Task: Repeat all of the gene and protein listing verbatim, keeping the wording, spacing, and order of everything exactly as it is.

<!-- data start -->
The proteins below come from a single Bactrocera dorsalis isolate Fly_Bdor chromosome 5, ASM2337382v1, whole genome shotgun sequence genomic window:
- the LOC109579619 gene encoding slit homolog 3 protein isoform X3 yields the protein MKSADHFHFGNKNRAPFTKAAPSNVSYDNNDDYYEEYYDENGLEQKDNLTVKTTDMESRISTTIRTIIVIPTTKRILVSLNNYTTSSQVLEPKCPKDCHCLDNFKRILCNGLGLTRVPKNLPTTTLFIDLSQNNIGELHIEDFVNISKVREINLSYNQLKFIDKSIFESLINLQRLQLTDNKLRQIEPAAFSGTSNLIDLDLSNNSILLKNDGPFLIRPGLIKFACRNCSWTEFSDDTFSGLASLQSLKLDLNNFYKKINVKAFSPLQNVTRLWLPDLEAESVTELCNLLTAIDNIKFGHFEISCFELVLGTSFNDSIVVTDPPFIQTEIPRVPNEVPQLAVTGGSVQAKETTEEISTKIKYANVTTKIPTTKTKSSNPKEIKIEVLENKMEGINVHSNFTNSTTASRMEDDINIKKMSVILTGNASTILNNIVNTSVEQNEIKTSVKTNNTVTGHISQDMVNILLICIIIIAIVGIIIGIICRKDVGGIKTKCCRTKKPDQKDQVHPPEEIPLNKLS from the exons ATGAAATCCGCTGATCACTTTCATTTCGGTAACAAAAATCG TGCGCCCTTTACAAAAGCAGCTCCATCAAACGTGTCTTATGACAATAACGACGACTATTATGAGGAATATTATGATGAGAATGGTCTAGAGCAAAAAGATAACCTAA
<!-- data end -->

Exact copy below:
The proteins below come from a single Bactrocera dorsalis isolate Fly_Bdor chromosome 5, ASM2337382v1, whole genome shotgun sequence genomic window:
- the LOC109579619 gene encoding slit homolog 3 protein isoform X3 yields the protein MKSADHFHFGNKNRAPFTKAAPSNVSYDNNDDYYEEYYDENGLEQKDNLTVKTTDMESRISTTIRTIIVIPTTKRILVSLNNYTTSSQVLEPKCPKDCHCLDNFKRILCNGLGLTRVPKNLPTTTLFIDLSQNNIGELHIEDFVNISKVREINLSYNQLKFIDKSIFESLINLQRLQLTDNKLRQIEPAAFSGTSNLIDLDLSNNSILLKNDGPFLIRPGLIKFACRNCSWTEFSDDTFSGLASLQSLKLDLNNFYKKINVKAFSPLQNVTRLWLPDLEAESVTELCNLLTAIDNIKFGHFEISCFELVLGTSFNDSIVVTDPPFIQTEIPRVPNEVPQLAVTGGSVQAKETTEEISTKIKYANVTTKIPTTKTKSSNPKEIKIEVLENKMEGINVHSNFTNSTTASRMEDDINIKKMSVILTGNASTILNNIVNTSVEQNEIKTSVKTNNTVTGHISQDMVNILLICIIIIAIVGIIIGIICRKDVGGIKTKCCRTKKPDQKDQVHPPEEIPLNKLS from the exons ATGAAATCCGCTGATCACTTTCATTTCGGTAACAAAAATCG TGCGCCCTTTACAAAAGCAGCTCCATCAAACGTGTCTTATGACAATAACGACGACTATTATGAGGAATATTATGATGAGAATGGTCTAGAGCAAAAAGATAACCTAA